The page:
electric force is smaller (Fig. 6). A time of 3.65 sec is
required to achieve a mixing efficiency as high as 90%. Therefore, the above
results confirm the effectiveness of the combined AC/DC potential mode in enhancing
the microfluidic mixing efficiency within the Tshaped microchannel and the
mixing performance of the case with the applied AC electric field with an intensity
of 165 V/cm and a frequency of 4 Hz is the best among the cases.
The wavy pattern at the interface not only can enhance the mixing efficiency
of the two streams, but the position of the interface at the junction of the
Ttype microchannel can determine the relative amount of each fluid stream which
enters the mixing channel.

Fig. 6: 
Variation of mixing efficiency with time along the cross section
at the outlet under application of AC electric field of amplitude 124, 165
and frequency 4 Hz at upper inlet and constant DC electric field intensity
of 105 V/cm at lower inlet 
Therefore, the position of the interface governs the solution concentration
in the fullymixed state. In practice, the interface position is easily controlled
by assigning a constant AC electric field intensity at the upper inlet and regulating
the intensity of the DC electric field applied at the lower inlet. Note that
the mean intensity of the AC electric field is 105 V/cm. When the DC electric
field has an intensity of 132 V/cm, a significant difference exists in the intensities
of the two electric fields (Fig. 7). The momentum of the stream
introduced through the lower inlet (C = 1) is much greater than that of the
stream introduced from the upper inlet (C = 0) and thus the interface between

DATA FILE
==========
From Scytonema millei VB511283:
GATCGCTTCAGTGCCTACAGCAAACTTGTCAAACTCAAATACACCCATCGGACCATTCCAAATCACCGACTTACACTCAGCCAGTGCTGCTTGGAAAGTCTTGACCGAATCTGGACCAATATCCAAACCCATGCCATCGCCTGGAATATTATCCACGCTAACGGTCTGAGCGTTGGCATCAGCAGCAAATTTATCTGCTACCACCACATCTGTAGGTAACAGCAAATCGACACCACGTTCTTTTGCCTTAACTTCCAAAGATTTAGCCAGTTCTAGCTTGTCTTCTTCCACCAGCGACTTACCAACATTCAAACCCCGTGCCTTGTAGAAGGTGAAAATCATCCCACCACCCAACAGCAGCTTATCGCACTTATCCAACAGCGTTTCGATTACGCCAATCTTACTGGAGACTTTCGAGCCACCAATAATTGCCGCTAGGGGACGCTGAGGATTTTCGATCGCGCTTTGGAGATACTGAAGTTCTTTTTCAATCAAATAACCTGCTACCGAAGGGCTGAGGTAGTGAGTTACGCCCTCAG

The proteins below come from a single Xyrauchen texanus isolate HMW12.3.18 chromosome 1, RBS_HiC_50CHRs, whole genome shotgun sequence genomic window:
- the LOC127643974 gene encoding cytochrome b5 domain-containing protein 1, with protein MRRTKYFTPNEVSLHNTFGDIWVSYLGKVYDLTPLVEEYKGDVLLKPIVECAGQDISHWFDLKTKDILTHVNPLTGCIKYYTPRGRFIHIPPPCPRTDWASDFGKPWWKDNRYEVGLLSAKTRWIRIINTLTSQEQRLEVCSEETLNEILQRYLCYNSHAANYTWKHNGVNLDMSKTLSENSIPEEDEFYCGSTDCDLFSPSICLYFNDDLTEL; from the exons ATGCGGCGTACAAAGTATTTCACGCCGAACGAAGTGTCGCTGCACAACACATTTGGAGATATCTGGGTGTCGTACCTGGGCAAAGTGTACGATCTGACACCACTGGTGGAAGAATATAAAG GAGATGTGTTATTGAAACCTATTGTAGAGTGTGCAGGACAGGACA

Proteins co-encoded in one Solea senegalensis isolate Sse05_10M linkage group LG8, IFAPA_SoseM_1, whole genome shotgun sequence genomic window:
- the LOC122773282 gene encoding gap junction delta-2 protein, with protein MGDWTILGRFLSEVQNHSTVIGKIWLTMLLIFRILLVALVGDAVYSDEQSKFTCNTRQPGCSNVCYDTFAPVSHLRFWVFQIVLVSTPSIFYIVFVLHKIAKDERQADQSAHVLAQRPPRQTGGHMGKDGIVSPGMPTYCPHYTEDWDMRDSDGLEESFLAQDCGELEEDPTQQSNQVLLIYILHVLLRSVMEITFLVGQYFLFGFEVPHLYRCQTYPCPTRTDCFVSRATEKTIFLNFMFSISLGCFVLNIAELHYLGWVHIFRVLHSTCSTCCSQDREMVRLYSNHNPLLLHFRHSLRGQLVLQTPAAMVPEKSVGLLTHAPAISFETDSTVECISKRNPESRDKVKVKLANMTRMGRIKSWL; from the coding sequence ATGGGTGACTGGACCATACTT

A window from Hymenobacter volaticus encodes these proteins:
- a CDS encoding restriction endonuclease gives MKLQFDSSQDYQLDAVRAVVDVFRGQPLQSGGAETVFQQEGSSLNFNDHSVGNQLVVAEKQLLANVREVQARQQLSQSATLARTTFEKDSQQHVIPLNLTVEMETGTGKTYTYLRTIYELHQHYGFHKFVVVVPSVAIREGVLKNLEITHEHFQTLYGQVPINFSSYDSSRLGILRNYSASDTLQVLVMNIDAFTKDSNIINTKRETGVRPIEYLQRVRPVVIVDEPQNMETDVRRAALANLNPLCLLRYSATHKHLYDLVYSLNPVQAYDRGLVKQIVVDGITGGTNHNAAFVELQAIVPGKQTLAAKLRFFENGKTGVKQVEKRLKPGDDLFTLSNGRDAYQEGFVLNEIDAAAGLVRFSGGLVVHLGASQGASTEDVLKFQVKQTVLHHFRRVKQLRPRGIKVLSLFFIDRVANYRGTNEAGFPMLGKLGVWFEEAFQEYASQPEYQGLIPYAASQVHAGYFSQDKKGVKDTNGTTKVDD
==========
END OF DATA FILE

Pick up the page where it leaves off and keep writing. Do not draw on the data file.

the two streams is located within the upper inlet channel. Consequently, the
main mixing channel is filled almost entirely with fluid from the lower inlet
and hence the fullymixed dimensionless concentration has a value of 0.99. When
the DC electric field intensity is reduced to 115 V/cm, the difference in the
momentum of the two streams is reduced and thus the interface between the fluid
streams is located just beneath the egress of the upper inlet into the junction
region of the microchannel. Under these conditions, the bulk of the fluid entering
the main mixing channel still originates from the lower inlet, but a greater
amount of fluid from the upper inlet also enters the mixing channel.
As a result, the fullymixed dimensionless concentration at the outlet reduces
to 0.744. When the intensity of the DC electric field is further reduced to
105 V/cm, the momentums of the two streams are approximately equal and hence
the fluid interface is located near the center of the junction region. As a
result, the two streams flow into the microchannel in approximately equal proportions
and thus the fullymixed dimensionless concentration is 0.49. Finally, when
the DC electric field intensity is reduced to 91 V/cm, the momentum of the stream
entering from the upper inlet is greater than that of the stream entering from
the lower inlet and thus the interface between them is located in the lower
inlet. As a result, the mixing channel is filled almost entirely with fluid
from the upper inlet and hence the fullymixed dimensionless concentration has
a value of 0.09 (Fig. 7ad).
Note that in interpreting the xaxis, a negative (positive) value indicates
that the applied DC field potential is lower (greater) than the mean value of
the AC electric field potential (Fig. 8). As shown in Fig.
7, for a given AC electric field intensity, the value of the dimensionless
concentration at the outlet of the microchannel is governed by the intensity
of the DC electric field. Figure 8 shows that when the DC
electric potential exceeds the mean value of the AC electric potential by 3
V or more, the mixing channel is filled with fluid from the lower inlet and
the fullymixed dimensionless concentration has a value close to one. However,
when the DC electric potential is 2 V or more lower than the mean AC electric
potential, the fluid from the upper inlet fills the main mixing channel and
the value of the fullymixed dimensionless concentration is close to zero. When
the difference in the electric potentials applied at the two inlet channels
falls within these two threshold values, i.e., 2 V~3 V, the fullymixed concentration
varies approximately linearly with the potential difference. Overall, the results
presented in Fig. 8 confirm the ability of the combined AC/DC
potential mode proposed in this study to achieve the proportional mixing of
microfluidic elestroosmotic flows.